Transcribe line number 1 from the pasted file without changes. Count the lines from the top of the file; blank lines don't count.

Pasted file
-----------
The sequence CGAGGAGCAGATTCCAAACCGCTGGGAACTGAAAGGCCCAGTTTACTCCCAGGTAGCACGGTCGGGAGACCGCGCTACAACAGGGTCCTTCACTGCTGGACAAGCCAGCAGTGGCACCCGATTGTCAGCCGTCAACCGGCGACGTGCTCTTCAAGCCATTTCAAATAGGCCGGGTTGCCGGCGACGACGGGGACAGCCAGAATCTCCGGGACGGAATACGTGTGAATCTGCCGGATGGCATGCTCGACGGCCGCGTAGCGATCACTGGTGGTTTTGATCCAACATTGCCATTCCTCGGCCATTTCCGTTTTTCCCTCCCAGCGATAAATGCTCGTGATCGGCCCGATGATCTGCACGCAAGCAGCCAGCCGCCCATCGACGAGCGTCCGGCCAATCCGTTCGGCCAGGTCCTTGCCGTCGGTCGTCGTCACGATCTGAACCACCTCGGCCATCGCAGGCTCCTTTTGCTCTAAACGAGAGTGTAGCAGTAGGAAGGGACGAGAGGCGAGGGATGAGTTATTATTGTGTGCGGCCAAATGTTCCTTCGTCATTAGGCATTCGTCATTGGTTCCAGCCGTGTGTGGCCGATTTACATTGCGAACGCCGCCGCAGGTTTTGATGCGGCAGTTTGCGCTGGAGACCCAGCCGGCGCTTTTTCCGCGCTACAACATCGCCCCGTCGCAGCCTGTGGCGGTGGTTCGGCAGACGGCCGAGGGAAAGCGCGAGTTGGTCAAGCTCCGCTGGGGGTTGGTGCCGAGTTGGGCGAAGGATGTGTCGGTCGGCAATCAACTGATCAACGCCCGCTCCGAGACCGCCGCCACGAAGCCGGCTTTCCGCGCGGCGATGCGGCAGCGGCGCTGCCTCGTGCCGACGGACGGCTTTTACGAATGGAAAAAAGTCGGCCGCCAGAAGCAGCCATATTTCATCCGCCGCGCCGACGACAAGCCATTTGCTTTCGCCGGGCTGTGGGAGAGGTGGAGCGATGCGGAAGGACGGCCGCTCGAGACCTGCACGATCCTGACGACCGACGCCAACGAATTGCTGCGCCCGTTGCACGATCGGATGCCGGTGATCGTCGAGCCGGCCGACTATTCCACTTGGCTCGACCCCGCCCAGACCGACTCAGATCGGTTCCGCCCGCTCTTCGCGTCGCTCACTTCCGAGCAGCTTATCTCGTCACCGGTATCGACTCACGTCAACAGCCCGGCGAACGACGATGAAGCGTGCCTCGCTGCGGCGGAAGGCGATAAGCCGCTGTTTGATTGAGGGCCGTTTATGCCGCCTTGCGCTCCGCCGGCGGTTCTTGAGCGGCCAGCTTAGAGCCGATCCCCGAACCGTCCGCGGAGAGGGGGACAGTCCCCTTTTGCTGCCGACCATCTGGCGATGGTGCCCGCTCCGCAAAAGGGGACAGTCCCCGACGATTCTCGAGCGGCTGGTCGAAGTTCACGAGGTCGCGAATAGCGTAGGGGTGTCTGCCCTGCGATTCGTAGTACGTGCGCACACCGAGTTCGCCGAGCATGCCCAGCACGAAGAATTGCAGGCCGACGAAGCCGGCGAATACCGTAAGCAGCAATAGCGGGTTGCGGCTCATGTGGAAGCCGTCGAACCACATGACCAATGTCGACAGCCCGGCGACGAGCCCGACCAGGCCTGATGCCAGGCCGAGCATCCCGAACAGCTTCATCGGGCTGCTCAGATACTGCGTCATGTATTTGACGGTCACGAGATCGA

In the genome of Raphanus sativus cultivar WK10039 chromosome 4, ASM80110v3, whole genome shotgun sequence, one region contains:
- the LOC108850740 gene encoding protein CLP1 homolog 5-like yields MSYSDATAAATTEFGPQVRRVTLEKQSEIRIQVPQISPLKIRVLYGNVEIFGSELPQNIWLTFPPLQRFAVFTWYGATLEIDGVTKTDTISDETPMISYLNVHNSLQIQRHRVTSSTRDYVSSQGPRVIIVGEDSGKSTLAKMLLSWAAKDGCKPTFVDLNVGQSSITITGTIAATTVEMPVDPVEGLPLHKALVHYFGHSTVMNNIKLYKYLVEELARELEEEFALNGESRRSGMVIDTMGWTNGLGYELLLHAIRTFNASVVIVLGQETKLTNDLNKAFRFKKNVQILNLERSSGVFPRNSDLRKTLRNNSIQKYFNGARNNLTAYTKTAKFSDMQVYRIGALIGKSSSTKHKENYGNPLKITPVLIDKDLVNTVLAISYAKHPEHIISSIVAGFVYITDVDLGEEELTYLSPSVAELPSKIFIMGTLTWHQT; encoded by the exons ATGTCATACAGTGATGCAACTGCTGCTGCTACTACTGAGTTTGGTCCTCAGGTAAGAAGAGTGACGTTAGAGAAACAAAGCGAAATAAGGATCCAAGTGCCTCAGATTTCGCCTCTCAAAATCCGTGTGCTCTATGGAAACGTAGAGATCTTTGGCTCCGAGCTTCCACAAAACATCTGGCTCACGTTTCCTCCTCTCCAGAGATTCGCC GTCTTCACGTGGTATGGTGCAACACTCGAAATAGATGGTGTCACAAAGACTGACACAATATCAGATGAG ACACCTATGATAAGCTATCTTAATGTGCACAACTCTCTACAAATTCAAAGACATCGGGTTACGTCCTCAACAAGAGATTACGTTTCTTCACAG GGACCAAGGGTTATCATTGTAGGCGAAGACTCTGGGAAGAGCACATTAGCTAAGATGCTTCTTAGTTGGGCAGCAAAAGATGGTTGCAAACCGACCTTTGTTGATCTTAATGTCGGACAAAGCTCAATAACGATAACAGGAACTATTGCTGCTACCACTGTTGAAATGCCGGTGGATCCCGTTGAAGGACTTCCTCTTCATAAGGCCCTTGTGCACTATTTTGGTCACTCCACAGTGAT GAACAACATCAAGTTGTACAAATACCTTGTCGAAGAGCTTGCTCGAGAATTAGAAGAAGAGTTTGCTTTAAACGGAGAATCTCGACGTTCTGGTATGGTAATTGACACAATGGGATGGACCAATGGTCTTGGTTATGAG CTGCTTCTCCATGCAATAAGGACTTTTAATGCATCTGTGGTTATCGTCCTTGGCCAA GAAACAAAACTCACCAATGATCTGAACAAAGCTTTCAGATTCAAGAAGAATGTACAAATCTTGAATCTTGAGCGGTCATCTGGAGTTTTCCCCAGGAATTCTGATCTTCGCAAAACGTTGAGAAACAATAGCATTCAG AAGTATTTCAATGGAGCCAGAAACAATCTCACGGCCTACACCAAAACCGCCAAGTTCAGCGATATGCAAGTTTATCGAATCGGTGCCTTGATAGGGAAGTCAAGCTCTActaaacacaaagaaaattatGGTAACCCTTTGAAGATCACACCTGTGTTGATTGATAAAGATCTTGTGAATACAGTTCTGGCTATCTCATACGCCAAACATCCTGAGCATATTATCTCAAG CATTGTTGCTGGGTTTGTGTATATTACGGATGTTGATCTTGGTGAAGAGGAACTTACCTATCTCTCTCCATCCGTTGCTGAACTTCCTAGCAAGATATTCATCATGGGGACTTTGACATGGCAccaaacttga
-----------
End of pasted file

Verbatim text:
The sequence CGAGGAGCAGATTCCAAACCGCTGGGAACTGAAAGGCCCAGTTTACTCCCAGGTAGCACGGTCGGGAGACCGCGCTACAACAGGGTCCTTCACTGCTGGACAAGCCAGCAGTGGCACCCGATTGTCAGCCGTCAACCGGCGACGTGCTCTTCAAGCCATTTCAAATAGGCCGGGTTGCCGGCGACGACGGGGACAGCCAGAATCTCCGGGACGGAATACGTGTGAATCTGCCGGATGGCATGCTCGACGGCCGCGTAGCGATCACTGGTGGTTTTGATCCAACATTGCCATTCCTCGGCCATTTCCGTTTTTCCCTCCCAGCGATAAATGCTCGTGATCGGCCCGATGATCTGCACGCAAGCAGCCAGCCGCCCATCGACGAGCGTCCGGCCAATCCGTTCGGCCAGGTCCTTGCCGTCGGTCGTCGTCACGATCTGAACCACCTCGGCCATCGCAGGCTCCTTTTGCTCTAAACGAGAGTGTAGCAGTAGGAAGGGACGAGAGGCGAGGGATGAGTTATTATTGTGTGCGGCCAAATGTTCCTTCGTCATTAGGCATTCGTCATTGGTTCCAGCCGTGTGTGGCCGATTTACATTGCGAACGCCGCCGCAGGTTTTGATGCGGCAGTTTGCGCTGGAGACCCAGCCGGCGCTTTTTCCGCGCTACAACATCGCCCCGTCGCAGCCTGTGGCGGTGGTTCGGCAGACGGCCGAGGGAAAGCGCGAGTTGGTCAAGCTCCGCTGGGGGTTGGTGCCGAGTTGGGCGAAGGATGTGTCGGTCGGCAATCAACTGATCAACGCCCGCTCCGAGACCGCCGCCACGAAGCCGGCTTTCCGCGCGGCGATGCGGCAGCGGCGCTGCCTCGTGCCGACGGACGGCTTTTACGAATGGAAAAAAGTCGGCCGCCAGAAGCAGCCATATTTCATCCGCCGCGCCGACGACAAGCCATTTGCTTTCGCCGGGCTGTGGGAGAGGTGGAGCGATGCGGAAGGACGGCCGCTCGAGACCTGCACGATCCTGACGACCGACGCCAACGAATTGCTGCGCCCGTTGCACGATCGGATGCCGGTGATCGTCGAGCCGGCCGACTATTCCACTTGGCTCGACCCCGCCCAGACCGACTCAGATCGGTTCCGCCCGCTCTTCGCGTCGCTCACTTCCGAGCAGCTTATCTCGTCACCGGTATCGACTCACGTCAACAGCCCGGCGAACGACGATGAAGCGTGCCTCGCTGCGGCGGAAGGCGATAAGCCGCTGTTTGATTGAGGGCCGTTTATGCCGCCTTGCGCTCCGCCGGCGGTTCTTGAGCGGCCAGCTTAGAGCCGATCCCCGAACCGTCCGCGGAGAGGGGGACAGTCCCCTTTTGCTGCCGACCATCTGGCGATGGTGCCCGCTCCGCAAAAGGGGACAGTCCCCGACGATTCTCGAGCGGCTGGTCGAAGTTCACGAGGTCGCGAATAGCGTAGGGGTGTCTGCCCTGCGATTCGTAGTACGTGCGCACACCGAGTTCGCCGAGCATGCCCAGCACGAAGAATTGCAGGCCGACGAAGCCGGCGAATACCGTAAGCAGCAATAGCGGGTTGCGGCTCATGTGGAAGCCGTCGAACCACATGACCAATGTCGACAGCCCGGCGACGAGCCCGACCAGGCCTGATGCCAGGCCGAGCATCCCGAACAGCTTCATCGGGCTGCTCAGATACTGCGTCATGTATTTGACGGTCACGAGATCGA